It was a rainy night in Düsseldorf.
Walking through an unseen puddle, hidden in the shadows where the prying eyes of street lights could not warn her of its presence, Brigitte rued her now soaked shoes.
She had neglected to put on her galoshes. While contemplating the future of her half written novel, Brigitte did not realize that the work day had ended until Miss Schneider, a fellow file clerk, tapped her on the shoulder and wished her a pleasant evening. Eager to get home and write, Brigitte left the small law office without considering the rain, and the galoshes were forgotten. Brigitte could picture them now. Next to the coat rack that stood near her desk.
On the spur of the moment, she decided to take refuge in a small book shop located on the promenade that bordered the Rhine. A bell, attached to the wooden front door, rang out its merry greeting as she entered the shop, the heat and light from within welcoming her like a warm overcoat.
May I help you find something?
A pair of brown eyes addressed her, and waited for her response. She was momentarily rendered mute. Assuming that the bookseller would be wizard like, with a long white beard and round spectacles, Brigitte was greeted instead by a much younger face, only slightly weathered.
No. Thank you. I’m just looking. I thought I might get out of the rain. Maybe it will stop soon.
The brown eyes smiled.
Well if you should need help, I’m here.
She browsed the shelves, as a casual observer, until a slim volume of poetry caught her eye, and she removed it from the shelf to leaf through it. She noted the price inside the front cover-just a few Pfennigs-and decided she must buy it. Other titles seemed to beckon to her as well.
The brown eyes approached her again.
Shall I put those books on the counter for you? They must be getting heavy.
Thank you, yes.
She relinquished the volumes. Those eyes. The color of the chocolate bar she’d guiltily eaten for lunch.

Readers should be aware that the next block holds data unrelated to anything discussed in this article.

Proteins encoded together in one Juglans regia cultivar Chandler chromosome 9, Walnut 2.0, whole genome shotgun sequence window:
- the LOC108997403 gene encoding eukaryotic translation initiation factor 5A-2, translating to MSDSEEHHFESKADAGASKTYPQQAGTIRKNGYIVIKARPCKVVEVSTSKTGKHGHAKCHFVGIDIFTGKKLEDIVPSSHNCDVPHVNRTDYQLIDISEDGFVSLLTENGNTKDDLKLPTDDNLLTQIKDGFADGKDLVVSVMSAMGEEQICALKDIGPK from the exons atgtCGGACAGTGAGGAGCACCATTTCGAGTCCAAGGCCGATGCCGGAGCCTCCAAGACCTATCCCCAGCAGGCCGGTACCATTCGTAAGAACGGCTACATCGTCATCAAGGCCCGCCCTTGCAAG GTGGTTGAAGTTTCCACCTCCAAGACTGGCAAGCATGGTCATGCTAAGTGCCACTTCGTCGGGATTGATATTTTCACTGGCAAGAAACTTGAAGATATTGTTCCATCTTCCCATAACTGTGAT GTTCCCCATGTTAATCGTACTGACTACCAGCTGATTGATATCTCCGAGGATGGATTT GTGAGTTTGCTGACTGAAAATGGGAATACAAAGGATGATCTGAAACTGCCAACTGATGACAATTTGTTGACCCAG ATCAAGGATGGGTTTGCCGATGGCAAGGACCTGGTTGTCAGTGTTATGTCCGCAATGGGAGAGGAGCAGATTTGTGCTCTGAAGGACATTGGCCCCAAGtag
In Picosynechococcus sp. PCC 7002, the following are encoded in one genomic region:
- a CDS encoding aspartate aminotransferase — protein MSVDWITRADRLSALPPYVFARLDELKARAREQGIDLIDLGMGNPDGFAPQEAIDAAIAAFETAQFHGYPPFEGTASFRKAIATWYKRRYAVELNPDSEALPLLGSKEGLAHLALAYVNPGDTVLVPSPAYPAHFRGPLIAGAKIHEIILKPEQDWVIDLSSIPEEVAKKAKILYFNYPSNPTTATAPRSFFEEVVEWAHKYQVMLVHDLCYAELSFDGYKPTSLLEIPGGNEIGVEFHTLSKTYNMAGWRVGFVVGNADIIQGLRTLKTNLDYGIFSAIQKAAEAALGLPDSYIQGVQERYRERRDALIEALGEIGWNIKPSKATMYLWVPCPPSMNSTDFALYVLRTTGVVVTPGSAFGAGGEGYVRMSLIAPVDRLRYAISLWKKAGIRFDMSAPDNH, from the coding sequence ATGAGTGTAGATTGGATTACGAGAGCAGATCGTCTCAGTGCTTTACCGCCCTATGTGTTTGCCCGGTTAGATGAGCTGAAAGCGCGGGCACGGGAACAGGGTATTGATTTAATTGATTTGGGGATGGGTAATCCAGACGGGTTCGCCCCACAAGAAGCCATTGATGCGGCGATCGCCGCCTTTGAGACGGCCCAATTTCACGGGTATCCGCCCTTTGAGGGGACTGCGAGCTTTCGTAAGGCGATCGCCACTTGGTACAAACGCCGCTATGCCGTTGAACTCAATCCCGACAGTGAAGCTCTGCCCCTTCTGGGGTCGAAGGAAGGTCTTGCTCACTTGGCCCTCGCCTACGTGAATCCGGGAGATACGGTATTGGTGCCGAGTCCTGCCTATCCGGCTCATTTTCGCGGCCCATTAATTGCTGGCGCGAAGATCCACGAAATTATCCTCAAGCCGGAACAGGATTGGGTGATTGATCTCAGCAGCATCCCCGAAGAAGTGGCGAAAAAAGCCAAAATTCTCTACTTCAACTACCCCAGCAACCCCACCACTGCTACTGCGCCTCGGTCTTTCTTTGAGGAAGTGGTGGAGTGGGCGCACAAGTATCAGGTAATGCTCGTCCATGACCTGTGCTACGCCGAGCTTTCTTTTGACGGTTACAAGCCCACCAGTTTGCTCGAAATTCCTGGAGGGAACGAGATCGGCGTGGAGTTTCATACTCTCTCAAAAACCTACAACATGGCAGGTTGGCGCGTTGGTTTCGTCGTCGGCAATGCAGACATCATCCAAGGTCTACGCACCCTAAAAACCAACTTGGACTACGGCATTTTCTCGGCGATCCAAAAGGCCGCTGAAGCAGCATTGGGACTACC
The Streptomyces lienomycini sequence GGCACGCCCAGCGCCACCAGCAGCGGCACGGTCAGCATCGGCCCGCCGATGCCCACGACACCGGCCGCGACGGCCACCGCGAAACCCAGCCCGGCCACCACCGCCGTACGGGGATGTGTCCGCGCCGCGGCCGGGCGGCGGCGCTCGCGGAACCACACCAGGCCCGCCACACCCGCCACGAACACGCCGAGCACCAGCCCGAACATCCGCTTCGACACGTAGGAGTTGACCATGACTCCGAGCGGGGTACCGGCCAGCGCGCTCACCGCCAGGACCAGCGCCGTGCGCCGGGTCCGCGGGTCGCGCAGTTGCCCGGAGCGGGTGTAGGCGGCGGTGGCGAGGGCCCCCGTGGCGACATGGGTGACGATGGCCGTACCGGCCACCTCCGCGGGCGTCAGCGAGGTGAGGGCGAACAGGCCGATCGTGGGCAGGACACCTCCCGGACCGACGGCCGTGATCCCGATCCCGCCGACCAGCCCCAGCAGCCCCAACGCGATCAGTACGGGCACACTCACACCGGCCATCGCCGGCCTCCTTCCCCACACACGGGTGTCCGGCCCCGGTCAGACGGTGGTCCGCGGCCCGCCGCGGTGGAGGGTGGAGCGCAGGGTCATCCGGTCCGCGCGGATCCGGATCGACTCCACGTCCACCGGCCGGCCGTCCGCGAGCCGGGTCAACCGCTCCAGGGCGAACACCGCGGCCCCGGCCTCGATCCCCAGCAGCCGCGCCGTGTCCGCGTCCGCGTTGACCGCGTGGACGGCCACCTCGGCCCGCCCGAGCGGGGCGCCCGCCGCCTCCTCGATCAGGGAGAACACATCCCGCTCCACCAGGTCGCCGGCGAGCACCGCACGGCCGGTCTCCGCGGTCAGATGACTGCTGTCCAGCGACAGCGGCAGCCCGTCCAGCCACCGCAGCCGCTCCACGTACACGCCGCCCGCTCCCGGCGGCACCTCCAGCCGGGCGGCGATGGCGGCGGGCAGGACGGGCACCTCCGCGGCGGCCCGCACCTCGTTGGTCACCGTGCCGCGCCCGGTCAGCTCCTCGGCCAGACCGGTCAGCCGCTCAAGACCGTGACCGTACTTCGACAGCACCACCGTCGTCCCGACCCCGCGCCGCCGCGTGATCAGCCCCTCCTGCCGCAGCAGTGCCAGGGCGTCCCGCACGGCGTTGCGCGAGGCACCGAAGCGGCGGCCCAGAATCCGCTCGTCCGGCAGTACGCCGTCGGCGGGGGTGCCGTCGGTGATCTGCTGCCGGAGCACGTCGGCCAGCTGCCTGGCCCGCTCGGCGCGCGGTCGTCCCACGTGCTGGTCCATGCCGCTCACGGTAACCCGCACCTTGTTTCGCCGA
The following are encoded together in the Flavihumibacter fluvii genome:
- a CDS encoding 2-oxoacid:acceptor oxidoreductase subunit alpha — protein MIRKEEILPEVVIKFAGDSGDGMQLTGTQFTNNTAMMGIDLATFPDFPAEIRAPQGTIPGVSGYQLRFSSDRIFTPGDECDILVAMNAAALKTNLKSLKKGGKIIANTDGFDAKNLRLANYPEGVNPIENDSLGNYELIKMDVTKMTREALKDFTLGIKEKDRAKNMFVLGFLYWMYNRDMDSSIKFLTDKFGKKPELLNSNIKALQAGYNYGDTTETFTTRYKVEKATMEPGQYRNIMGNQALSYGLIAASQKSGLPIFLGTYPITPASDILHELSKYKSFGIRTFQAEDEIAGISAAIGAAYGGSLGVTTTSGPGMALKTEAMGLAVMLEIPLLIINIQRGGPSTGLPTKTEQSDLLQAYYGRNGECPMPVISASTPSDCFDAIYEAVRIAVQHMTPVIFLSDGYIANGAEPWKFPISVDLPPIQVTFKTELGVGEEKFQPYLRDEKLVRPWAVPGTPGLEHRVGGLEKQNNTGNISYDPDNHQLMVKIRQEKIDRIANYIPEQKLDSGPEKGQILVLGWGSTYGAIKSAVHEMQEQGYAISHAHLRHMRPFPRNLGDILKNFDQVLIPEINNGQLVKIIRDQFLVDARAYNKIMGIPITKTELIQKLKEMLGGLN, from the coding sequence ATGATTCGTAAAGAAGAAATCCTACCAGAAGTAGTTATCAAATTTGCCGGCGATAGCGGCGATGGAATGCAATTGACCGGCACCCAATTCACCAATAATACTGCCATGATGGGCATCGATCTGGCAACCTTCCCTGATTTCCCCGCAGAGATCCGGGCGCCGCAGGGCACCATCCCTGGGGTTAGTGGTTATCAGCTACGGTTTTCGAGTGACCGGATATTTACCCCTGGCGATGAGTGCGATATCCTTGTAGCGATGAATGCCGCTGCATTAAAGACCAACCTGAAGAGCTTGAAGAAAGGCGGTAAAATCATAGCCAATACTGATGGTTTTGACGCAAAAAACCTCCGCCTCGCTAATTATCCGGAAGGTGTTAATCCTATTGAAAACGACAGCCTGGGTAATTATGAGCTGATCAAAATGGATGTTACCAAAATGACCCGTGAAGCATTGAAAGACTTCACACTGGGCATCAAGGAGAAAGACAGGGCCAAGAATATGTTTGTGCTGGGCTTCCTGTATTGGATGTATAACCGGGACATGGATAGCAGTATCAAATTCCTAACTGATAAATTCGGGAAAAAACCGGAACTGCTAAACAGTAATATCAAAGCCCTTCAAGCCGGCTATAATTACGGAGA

The brown eyes spoke to her again, several arm loads of books later.
We are closing in ten minutes.
Oh! Of course!
Brigitte made her way to the counter to pay, and gasped.
Are all of those books mine?
Some 30 or so books waited for her, stacked neatly by the register.
Yes, but if you don’t wish to buy all of them, I quite understand.
No. I want them. I just didn’t realize that I’d chosen so many. I’m not sure how to get them home.
Perhaps I could find a crate. I’d be happy to carry them to your automobile, if you like.
But I walked here, you see.
The brow above the brown eyes furrowed, and then relaxed with a suggestion.
I could give you a ride in my Volkswagen. I am Georg, by the way.
Brigitte. Nice to make you acquaintance.
The brown eyes danced.
Outside, stars had replaced raindrops.
As Georg loaded the books into his car, Brigitte felt the need to offer an explanation.
I want to be a writer, you see. I like to read a lot. For inspiration.
The brown eyes laughed.
Don’t feel bad, Brigitte. I want to be a writer too. But I bought an entire book shop for inspiration!
Somewhere, among the stars reflected in the puddle that Georg stepped into as he opened the passenger door for Brigitte, must be her lucky star. Which one, she did not know.
She only knew she might be falling in love.
This post is in memory of Mary. A writer, and my friend.